Tonight I’m gonna break away
Just you wait and see
I’ll never be imprisoned by
A faded memory
— Rusty Young (for Poco), “Crazy Love”
I almost always believe my own lies. I’ve lived inside this mind for long enough to know better. But I still fall for my own clever tricks.
I try not to lie to other people. I was raised to be a good liar, so I certainly know how, but I know it’s wrong. It know it hurts others. I even know it hurts me in the long run. Every now and then, I trap myself into a situation when it’s easier to lie — but I struggle to stay truthful with others. I usually win that moral battle.
I have no scruples about lying to myself, though. The conscience that speaks so loudly when I’m tempted to mislead others completely disappears when it comes to myself. And even though I’m usually insightful enough to suspect when others are lying, I’m a gullible child when it comes to my own lies.
There’s a war that goes on inside me. Different parts of me want different things. Each part of me is certain that he knows what’s best for me. It works that way for you, too, even though you’re convinced there’s one united “you” in there.
And when one part of me wants what it wants — in defiance of everything which the rational parts of me know is best — that part of me lies.
I lie to myself about my feelings. I lie about my future. I lie about money. I lie about what I’m going to eat. But most of all, I lie to myself about love.
I’m not an idiot, although I can appear that way when I’m in the grips of self-deception. It’s not that I don’t know what I should do. Or what I shouldn’t do. I know these things. The reasonable and rational parts of me knows.
But there’s a self-destructive part of me which doesn’t care what my reasonable parts know. All that selfish part knows that is it must have what it wants. It’s like a gremlin inside with a mind of its own — who’s convinced that the rest of me will eventually be thankful for its trickery. That believes the rest of me with be grateful that it led the entire “me” into the same old mistakes once again.
If you think I’m crazy — multiple personalities or something — please realize that you are just as divided inside your own mind. It’s not just me. We’re all this way.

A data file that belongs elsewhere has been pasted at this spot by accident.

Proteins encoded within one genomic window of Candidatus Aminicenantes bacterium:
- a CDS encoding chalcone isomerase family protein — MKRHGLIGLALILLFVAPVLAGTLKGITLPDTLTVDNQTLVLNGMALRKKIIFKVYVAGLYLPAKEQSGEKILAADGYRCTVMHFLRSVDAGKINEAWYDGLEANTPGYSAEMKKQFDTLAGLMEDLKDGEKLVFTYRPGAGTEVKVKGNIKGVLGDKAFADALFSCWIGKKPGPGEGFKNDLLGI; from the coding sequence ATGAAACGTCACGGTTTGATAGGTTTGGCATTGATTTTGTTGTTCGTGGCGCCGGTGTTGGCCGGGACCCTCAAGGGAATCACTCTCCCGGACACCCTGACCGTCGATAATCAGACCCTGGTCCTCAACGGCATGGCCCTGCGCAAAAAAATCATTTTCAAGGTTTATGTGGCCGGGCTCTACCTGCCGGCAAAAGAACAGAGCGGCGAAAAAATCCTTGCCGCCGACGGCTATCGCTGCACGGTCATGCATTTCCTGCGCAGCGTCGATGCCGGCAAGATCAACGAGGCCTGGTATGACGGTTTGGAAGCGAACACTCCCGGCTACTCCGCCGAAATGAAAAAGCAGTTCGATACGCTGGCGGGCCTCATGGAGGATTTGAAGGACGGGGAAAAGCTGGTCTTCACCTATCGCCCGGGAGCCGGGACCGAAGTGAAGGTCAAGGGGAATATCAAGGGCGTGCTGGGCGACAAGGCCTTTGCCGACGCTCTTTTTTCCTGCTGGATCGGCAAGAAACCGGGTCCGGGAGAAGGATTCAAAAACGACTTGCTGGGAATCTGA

We love to believe there’s one unitary “me” inside each one of us — with the rational mind setting direction and giving orders — but each of us is a collection of competing interests, fears, wants and needs on the inside. Different parts of the brain and heart want different things — and there’s less coordination between those warring factions than we assume.
The belief that the unitary “me” is in control gives us an illusion of stability, right up until the moment we find ourselves wanting things or doing things or saying things which that rational executive function never agreed to.
Humans are irrational at best and fundamentally insane at worst, but it’s often a comfort to each of us to believe he or she is different from the rest.
I understand the science behind why this happens, but that doesn’t help. I can comfort myself with the knowledge that you do it, too. But the truth is that I have to live with my own lies most of all. I can accuse you of bad motives or outright dishonest behavior, because I see you as one whole person, not as your individual parts. When you don’t keep your word — or when you claim one thing and then do another — I can write you off as a bad person.
I can’t do that with myself. I have to live with my own lies — and I have to find reasonable ways to justify why I do the things I do and say the things I say. I somehow have to make it all make sense in my head. I have to come up with one compelling narrative — a story in which I’m the hero. The good guy.
And so I lie to myself to save my sanity.
I tell myself I’m not going to eat any more ice cream. I tell myself that I’m going to ignore my distaste for my job and become prosperous again anyway. I tell myself that I’m going to stop wasting so much time — that I’m going to be more productive about the creative work which scares me.
Most of all, though, I lie to myself about love. I tell myself that I know what I’m doing this time. I tell myself that I’m not going to love anymore when the love isn’t going to be returned. I tell myself that I’m not going to fall for anyone who’s dysfunctional. I tell myself that I’m going to break free of cherished love which ought to be completely dead and gone by now.
I tell myself — and I really mean it — that I’m going to find somebody sane and reasonable and feasible for me to fall in love with. Someone who will choose me. Someone who will love me completely, too. Honest. I really mean it this time.
But I know I’m lying. I’m still stuck inside a disorienting house of mirrors — where smiling liars tell me soothing lies — and all the faces are my own.
Note: If you have any interest in reading some of the science behind why there are competing interests inside us — and why we’re powerless to do anything about it — I can recommend “Why Everyone (Else) Is a Hypocrite: Evolution and the Modular Mind.” The first half of the book is phenomenal, but the second half was less interesting to me. I read it about 10 years ago and it helped me understand why the different parts of me can’t agree on everything.